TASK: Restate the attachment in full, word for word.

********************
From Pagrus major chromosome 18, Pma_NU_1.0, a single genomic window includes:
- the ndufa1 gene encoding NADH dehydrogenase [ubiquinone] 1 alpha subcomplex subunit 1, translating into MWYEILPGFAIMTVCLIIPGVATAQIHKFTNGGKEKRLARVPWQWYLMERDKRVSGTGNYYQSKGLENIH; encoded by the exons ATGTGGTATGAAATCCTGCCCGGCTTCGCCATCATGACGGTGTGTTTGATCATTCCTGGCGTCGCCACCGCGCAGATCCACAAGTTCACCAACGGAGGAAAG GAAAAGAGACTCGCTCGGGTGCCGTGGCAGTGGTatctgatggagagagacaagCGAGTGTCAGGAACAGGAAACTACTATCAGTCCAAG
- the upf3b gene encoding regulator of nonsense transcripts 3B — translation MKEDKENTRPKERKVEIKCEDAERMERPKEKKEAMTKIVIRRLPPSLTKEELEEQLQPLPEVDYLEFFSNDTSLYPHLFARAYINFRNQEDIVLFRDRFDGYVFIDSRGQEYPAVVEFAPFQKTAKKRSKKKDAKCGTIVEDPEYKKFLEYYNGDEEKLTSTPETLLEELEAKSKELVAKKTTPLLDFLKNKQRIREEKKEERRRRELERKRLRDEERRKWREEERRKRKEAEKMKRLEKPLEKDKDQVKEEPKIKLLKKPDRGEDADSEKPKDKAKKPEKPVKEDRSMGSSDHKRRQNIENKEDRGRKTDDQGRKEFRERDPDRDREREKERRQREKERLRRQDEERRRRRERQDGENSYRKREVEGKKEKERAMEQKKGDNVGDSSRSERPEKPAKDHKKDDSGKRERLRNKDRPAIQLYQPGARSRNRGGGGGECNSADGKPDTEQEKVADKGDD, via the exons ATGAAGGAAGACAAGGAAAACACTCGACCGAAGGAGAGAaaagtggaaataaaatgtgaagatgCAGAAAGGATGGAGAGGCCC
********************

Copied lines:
From Pagrus major chromosome 18, Pma_NU_1.0, a single genomic window includes:
- the ndufa1 gene encoding NADH dehydrogenase [ubiquinone] 1 alpha subcomplex subunit 1, translating into MWYEILPGFAIMTVCLIIPGVATAQIHKFTNGGKEKRLARVPWQWYLMERDKRVSGTGNYYQSKGLENIH; encoded by the exons ATGTGGTATGAAATCCTGCCCGGCTTCGCCATCATGACGGTGTGTTTGATCATTCCTGGCGTCGCCACCGCGCAGATCCACAAGTTCACCAACGGAGGAAAG GAAAAGAGACTCGCTCGGGTGCCGTGGCAGTGGTatctgatggagagagacaagCGAGTGTCAGGAACAGGAAACTACTATCAGTCCAAG
- the upf3b gene encoding regulator of nonsense transcripts 3B — translation MKEDKENTRPKERKVEIKCEDAERMERPKEKKEAMTKIVIRRLPPSLTKEELEEQLQPLPEVDYLEFFSNDTSLYPHLFARAYINFRNQEDIVLFRDRFDGYVFIDSRGQEYPAVVEFAPFQKTAKKRSKKKDAKCGTIVEDPEYKKFLEYYNGDEEKLTSTPETLLEELEAKSKELVAKKTTPLLDFLKNKQRIREEKKEERRRRELERKRLRDEERRKWREEERRKRKEAEKMKRLEKPLEKDKDQVKEEPKIKLLKKPDRGEDADSEKPKDKAKKPEKPVKEDRSMGSSDHKRRQNIENKEDRGRKTDDQGRKEFRERDPDRDREREKERRQREKERLRRQDEERRRRRERQDGENSYRKREVEGKKEKERAMEQKKGDNVGDSSRSERPEKPAKDHKKDDSGKRERLRNKDRPAIQLYQPGARSRNRGGGGGECNSADGKPDTEQEKVADKGDD, via the exons ATGAAGGAAGACAAGGAAAACACTCGACCGAAGGAGAGAaaagtggaaataaaatgtgaagatgCAGAAAGGATGGAGAGGCCC